Some Waves Are Worth Dying For
By A. N. Devers
Big wave surf heroes Paige Alms and Kiyomi Sheppard are murdering misogyny and risking their lives for a living.
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One of the things you must come to terms with when you become a big wave surfer is that you might die. The power imbalance between a human being and a three-story-high wall of moving water means that, no matter the high of the experience, one wrong move could mean the end. Nevertheless, people do it, and more and more women are taking on big waves despite the risks involved. This month, the Women’s Waimea Bay Championship (also known as Queen of the Bay, sponsored by Red Bull) is in a holding period, with all contestants waiting for the swell to give them waves big enough to challenge. The water safety team is also waiting, having taken extra CPR training to rescue unconscious athletes.
Perhaps the most notorious near-death experience for a female surfer was Maya Gabeira’s 2013 wipeout. In Nazaré, off Portugal’s coast, Gabeira took on a wave nearly twice the size of any she’d surfed before, and lost, nearly drowning during the time spent pinned down by the other 50-foot waves in the set. After a dramatic rescue by fellow surfer Carlos Bure, Gabeira was revived on the beach. She spent the next two years having multiple surgeries, but returned and surfed Nazaré again in 2015, saying, “I never had any second thoughts.”
We had to know more about why people would do this, and what it’s like. So we talked to the world’s first female big wave champion, Paige Alms, and to world-ranked paddle boarder and surfer Kiyomi Sheppard—both competing in the Waimea Bay event—about their sport and how they confront fear, risk of death, and the sexism that pervades the industry.
Photographed by Erik Aede © Caters News
Paige Alms dives under a wave.
KIYOMI SHEPPARD: It feels like you are being tumble-dried in a washing machine.
PAIGE ALMS: It feels like you’re in the middle of a car accident, as if your limbs are being ripped out, and usually the initial impact gives you whiplash. But you must remain calm and try not to waste energy because you have to hold your breath the entire time.
ALMS: You have to become OK with injury and death. It’s not like every big wave session is life threatening, but you really have to be OK with it. If I were to die doing what I love, I think there is no better way to go.
I’ve had a lot of injuries, and they have shaped me into who I am today and shaped my decision-making process. I know that what I do puts my life at risk as well as those who are there to come rescue me, but I also know that the best version of myself is when I am riding these waves.
SHEPPARD: When I heard about the women’s big wave contest, I hadn’t trained for big wave surfing for a long time, but I feel like I have one perfect chance to get one good wave. It is a competition of my lifetime, a competition for myself. I am scared, of course, but if I can have just one wave, my fear is eased, because I am in my best health and my best physical condition. I do say a prayer to ask protection to my religion and my family sleeping at night in Sunset Beach. And I pray at the Eddie Aikau Memorial.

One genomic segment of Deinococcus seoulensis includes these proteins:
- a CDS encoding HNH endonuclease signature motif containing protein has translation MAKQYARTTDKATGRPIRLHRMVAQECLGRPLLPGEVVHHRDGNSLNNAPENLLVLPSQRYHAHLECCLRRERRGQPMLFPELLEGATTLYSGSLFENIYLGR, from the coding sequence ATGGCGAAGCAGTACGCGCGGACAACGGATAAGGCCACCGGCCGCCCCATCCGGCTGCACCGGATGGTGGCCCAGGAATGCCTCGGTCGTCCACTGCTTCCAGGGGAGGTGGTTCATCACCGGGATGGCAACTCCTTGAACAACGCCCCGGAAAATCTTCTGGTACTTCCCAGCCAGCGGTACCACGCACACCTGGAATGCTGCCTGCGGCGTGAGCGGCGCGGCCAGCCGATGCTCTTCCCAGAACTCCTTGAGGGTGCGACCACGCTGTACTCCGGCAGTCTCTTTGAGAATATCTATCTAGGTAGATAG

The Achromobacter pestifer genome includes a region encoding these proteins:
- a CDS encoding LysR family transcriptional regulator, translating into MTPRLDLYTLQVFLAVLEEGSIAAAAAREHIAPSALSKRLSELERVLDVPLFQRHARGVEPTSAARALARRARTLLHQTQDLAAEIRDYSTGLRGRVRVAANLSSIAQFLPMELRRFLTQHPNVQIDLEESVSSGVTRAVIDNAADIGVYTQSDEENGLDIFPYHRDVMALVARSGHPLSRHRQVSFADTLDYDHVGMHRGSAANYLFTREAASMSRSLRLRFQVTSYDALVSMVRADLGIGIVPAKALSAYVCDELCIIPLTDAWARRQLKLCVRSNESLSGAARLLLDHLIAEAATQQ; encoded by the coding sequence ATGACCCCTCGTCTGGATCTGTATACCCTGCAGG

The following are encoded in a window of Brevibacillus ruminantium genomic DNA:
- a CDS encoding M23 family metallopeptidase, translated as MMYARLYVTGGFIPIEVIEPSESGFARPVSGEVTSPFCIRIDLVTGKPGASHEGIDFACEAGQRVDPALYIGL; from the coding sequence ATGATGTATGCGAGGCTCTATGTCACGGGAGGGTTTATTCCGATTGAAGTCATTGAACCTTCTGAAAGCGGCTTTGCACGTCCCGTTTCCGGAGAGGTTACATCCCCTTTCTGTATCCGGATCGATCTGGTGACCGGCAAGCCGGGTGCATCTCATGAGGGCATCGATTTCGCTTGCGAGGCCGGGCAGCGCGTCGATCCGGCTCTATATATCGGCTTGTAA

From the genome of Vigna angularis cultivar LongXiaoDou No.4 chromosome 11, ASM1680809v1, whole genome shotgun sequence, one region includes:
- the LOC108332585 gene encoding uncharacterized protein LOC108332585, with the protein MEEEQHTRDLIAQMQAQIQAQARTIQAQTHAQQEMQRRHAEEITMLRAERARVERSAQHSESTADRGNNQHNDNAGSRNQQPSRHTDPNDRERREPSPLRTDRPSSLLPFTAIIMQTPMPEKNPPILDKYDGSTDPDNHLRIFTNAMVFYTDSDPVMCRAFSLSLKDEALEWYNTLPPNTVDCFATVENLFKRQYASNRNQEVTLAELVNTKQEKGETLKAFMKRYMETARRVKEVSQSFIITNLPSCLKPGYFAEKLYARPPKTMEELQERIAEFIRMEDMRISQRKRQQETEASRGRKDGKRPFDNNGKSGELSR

"It feels like you’re in the middle of a car accident, as if your limbs are being ripped out, and usually the initial impact gives you whiplash. But you must remain calm and try not to waste energy because you have to hold your breath the entire time." —Paige Alms, on wiping out
On Their First Big Wave
ALMS: I was 15 when I had my first big wave paddle session. I was taken out to an outer reef on Maui, my first time on a 9-0 gun [a surfboard for big waves], and was coached into a few waves. From there I was hooked. I don’t think I would have titled myself a big wave surfer at that moment, but I knew I loved them.
SHEPPARD: I went from Japan to Australia 24 years ago by myself, [and that is when] I started surfing. I didn’t have a big wave dream first. I wanted to figure out how I could make a surfing life. [For my first big wave] I was at Sunset Beach. Everything happened so fast, but I experienced it in slow motion.
Photo courtesy of Kiyomi Sheppard
Kiyomi Sheppard surfs Sunset Beach near her home in Oahu, Hawaii.
On Sexism and Prize Money Inequality in Surfing
SHEPPARD: We need more women surfing. The inequality comes from having far more men surfing than women. In the water it doesn’t matter whether you are a man or a woman. But maybe the media isn’t ready to show that because there aren’t that many women surfing yet.
ALMS: I guess it is all a matter of perspective. I have always seen women pushing the limits and breaking down boundaries. In the past few years, you can see that a lot has changed—more events, more prize money, more opportunity, more articles on women’s surfing.
Up until about a year ago, I worked three or four jobs a week, at a restaurant, catering, construction, whatever it took to make ends meet and put a little money aside for travel. Now, with the help of my sponsors, I am able to work only a few nights a week at a restaurant here on Maui and put 100 percent focus into my surfing and training. I can see that in the future, women will be able to make a living doing what we are doing now.
A. N. DEVERS is a writer living in London and Asbury Park, New Jersey. She surfs whenever she has the chance.
Photographed by Erik Aede © Caters News
Paige Alms surfs a giant wave.